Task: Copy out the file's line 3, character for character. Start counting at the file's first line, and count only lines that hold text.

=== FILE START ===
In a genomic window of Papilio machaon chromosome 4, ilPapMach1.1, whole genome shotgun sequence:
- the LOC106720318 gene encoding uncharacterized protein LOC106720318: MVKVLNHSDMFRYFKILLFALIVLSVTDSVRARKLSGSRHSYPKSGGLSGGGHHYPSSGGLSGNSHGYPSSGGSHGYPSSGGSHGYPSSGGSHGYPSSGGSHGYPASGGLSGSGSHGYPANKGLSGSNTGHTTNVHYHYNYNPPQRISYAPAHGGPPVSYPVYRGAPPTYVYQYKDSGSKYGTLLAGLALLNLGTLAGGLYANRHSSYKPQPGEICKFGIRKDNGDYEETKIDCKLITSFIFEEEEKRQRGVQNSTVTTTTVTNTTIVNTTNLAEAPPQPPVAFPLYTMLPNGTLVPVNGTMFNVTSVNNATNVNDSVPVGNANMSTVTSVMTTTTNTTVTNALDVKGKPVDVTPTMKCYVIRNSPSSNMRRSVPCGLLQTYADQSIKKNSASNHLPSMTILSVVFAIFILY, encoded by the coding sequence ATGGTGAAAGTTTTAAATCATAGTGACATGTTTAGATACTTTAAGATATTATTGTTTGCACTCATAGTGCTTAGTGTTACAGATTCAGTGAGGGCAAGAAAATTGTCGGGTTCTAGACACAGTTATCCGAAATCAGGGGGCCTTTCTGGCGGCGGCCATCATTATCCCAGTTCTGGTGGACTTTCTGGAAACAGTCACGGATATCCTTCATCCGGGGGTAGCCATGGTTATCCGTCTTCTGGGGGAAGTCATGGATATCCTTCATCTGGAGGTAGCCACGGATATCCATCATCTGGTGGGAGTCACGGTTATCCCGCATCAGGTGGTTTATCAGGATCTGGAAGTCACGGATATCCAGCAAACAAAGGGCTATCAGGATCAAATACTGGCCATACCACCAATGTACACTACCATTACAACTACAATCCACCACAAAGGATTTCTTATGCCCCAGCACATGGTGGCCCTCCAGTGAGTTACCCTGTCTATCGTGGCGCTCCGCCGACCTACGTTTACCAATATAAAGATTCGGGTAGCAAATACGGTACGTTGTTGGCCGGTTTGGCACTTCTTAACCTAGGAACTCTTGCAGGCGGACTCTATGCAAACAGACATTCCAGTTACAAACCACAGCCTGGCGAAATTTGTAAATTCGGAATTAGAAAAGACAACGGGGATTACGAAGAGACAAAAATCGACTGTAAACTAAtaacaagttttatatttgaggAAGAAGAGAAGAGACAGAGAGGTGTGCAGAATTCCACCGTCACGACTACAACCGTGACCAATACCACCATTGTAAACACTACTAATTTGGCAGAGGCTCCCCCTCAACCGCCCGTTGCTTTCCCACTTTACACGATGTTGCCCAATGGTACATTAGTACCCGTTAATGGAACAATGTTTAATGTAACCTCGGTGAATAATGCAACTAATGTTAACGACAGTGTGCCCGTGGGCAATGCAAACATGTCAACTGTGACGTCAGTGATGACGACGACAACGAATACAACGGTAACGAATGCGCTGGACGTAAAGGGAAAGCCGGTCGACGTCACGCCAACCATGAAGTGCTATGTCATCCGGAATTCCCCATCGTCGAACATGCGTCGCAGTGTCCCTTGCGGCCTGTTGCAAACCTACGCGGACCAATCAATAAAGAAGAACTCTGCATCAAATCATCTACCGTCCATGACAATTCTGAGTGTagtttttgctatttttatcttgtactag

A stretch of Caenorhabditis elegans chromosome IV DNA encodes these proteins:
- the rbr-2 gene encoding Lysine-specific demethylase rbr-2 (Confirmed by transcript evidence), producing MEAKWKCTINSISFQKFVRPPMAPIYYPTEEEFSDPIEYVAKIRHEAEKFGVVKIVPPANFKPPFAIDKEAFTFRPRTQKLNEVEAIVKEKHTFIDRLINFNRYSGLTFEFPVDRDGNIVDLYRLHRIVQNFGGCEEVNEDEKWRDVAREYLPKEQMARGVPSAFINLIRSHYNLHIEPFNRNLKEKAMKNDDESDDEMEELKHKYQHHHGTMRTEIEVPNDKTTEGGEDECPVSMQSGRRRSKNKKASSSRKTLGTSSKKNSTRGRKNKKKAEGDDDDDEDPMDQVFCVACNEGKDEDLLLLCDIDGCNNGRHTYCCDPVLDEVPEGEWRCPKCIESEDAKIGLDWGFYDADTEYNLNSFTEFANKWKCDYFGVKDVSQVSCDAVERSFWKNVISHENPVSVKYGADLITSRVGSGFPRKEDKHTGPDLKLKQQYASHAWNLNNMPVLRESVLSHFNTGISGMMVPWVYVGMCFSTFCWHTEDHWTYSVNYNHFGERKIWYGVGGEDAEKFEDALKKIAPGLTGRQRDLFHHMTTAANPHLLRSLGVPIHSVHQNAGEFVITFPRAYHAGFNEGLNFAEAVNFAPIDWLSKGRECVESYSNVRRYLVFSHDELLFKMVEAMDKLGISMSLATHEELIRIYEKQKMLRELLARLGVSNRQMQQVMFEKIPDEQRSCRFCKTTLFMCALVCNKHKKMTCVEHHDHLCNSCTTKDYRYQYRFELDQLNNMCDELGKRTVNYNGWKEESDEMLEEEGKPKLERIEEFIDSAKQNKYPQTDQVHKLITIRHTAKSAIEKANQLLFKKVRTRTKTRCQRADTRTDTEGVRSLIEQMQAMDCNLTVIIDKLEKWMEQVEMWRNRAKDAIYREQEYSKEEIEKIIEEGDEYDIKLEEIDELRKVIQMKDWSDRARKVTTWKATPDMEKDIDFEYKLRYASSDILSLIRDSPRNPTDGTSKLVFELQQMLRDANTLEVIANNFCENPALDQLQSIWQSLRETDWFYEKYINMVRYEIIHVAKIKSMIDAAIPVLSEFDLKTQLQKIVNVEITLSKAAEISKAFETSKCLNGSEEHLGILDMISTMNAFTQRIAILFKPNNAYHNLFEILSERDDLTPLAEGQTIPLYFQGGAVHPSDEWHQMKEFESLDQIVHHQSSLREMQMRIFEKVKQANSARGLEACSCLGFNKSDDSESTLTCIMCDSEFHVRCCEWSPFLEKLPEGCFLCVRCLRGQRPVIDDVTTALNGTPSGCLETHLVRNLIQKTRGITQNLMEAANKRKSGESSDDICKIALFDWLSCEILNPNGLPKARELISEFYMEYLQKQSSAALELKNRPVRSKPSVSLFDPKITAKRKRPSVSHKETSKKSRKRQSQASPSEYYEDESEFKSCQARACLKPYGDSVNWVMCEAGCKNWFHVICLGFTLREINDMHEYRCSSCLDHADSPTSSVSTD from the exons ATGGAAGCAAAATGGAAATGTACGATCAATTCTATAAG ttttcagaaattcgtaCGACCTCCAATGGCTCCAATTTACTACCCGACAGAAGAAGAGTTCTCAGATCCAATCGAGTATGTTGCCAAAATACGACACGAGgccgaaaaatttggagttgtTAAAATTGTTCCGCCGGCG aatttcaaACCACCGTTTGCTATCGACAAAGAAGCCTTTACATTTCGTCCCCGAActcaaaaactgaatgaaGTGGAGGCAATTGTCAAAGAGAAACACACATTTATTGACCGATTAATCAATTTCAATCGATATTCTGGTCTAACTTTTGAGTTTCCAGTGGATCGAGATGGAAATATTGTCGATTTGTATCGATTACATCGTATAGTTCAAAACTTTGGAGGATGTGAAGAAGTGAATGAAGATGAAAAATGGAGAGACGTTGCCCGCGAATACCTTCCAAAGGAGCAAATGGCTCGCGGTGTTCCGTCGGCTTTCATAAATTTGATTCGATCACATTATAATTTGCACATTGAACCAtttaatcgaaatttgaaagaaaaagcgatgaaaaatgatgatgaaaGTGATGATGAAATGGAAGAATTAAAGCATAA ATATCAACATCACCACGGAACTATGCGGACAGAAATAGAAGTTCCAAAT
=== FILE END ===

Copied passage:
A stretch of Caenorhabditis elegans chromosome IV DNA encodes these proteins: